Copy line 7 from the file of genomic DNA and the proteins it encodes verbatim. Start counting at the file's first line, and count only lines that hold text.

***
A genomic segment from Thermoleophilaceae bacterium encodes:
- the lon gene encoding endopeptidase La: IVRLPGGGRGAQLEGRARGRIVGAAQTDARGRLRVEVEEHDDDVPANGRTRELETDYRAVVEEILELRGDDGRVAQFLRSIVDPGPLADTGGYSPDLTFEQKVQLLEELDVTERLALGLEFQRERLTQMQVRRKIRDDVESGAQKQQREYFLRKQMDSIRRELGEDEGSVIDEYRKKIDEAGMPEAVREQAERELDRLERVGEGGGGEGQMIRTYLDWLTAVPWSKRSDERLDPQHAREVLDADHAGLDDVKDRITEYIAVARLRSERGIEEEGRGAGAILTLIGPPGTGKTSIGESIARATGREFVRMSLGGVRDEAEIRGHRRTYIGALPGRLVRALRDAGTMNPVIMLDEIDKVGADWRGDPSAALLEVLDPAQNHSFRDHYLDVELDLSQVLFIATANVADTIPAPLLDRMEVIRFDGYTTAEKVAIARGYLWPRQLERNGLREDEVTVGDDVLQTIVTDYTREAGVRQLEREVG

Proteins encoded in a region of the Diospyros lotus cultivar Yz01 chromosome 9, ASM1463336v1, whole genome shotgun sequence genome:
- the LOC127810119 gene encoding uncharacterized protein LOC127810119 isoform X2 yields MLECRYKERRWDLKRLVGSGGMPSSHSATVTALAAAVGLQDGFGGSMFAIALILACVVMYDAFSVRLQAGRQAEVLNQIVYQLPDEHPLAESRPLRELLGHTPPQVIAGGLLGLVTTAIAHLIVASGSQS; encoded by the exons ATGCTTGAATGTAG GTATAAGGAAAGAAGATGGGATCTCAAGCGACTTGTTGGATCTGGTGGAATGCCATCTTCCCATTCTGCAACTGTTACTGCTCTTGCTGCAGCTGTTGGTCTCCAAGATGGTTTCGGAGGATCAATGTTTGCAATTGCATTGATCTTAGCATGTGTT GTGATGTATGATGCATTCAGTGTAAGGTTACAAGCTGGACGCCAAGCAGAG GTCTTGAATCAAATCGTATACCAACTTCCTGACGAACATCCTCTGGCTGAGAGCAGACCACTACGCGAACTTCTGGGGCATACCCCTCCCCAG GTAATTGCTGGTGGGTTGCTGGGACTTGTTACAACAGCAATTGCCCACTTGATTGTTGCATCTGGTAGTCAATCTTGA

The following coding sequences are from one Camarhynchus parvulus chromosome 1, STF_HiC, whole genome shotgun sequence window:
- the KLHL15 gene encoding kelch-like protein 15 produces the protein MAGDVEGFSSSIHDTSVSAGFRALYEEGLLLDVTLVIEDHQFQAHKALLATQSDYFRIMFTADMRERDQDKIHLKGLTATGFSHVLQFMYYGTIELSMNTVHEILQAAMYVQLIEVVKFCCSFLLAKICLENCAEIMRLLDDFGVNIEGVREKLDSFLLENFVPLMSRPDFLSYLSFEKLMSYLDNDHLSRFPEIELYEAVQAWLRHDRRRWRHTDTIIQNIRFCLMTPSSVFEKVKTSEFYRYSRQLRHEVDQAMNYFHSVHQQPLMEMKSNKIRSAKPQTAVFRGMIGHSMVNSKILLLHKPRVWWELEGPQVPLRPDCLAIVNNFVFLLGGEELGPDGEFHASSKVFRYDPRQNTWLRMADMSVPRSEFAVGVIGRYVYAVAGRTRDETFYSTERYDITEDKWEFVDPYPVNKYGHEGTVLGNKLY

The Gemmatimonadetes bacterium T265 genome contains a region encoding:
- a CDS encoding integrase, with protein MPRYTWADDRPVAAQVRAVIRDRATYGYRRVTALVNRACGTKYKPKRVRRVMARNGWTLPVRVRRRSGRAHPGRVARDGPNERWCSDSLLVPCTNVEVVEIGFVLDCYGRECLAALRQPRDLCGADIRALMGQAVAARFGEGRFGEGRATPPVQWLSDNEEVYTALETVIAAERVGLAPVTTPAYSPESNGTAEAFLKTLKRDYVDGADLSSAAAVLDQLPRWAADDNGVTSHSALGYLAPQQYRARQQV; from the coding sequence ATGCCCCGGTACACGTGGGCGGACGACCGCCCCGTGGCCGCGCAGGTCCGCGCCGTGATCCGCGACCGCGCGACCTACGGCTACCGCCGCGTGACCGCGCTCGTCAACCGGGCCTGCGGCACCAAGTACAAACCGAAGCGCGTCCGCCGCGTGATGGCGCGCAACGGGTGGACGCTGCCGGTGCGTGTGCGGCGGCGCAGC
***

The Gemmatimonadetes bacterium T265 genome contains a region encoding: